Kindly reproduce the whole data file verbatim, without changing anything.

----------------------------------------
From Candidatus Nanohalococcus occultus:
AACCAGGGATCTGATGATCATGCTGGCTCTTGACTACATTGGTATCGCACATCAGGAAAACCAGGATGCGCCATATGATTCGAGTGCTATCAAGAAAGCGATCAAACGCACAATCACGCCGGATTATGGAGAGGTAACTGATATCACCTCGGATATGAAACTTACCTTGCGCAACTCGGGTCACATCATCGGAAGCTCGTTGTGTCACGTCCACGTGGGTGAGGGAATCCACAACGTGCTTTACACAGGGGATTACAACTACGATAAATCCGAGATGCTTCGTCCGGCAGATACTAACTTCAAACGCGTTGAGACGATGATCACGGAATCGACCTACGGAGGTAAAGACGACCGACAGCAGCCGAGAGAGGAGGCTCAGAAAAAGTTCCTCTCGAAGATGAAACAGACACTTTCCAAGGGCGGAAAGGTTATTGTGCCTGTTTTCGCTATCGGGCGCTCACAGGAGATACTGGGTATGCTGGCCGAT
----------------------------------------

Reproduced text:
From Candidatus Nanohalococcus occultus:
AACCAGGGATCTGATGATCATGCTGGCTCTTGACTACATTGGTATCGCACATCAGGAAAACCAGGATGCGCCATATGATTCGAGTGCTATCAAGAAAGCGATCAAACGCACAATCACGCCGGATTATGGAGAGGTAACTGATATCACCTCGGATATGAAACTTACCTTGCGCAACTCGGGTCACATCATCGGAAGCTCGTTGTGTCACGTCCACGTGGGTGAGGGAATCCACAACGTGCTTTACACAGGGGATTACAACTACGATAAATCCGAGATGCTTCGTCCGGCAGATACTAACTTCAAACGCGTTGAGACGATGATCACGGAATCGACCTACGGAGGTAAAGACGACCGACAGCAGCCGAGAGAGGAGGCTCAGAAAAAGTTCCTCTCGAAGATGAAACAGACACTTTCCAAGGGCGGAAAGGTTATTGTGCCTGTTTTCGCTATCGGGCGCTCACAGGAGATACTGGGTATGCTGGCCGAT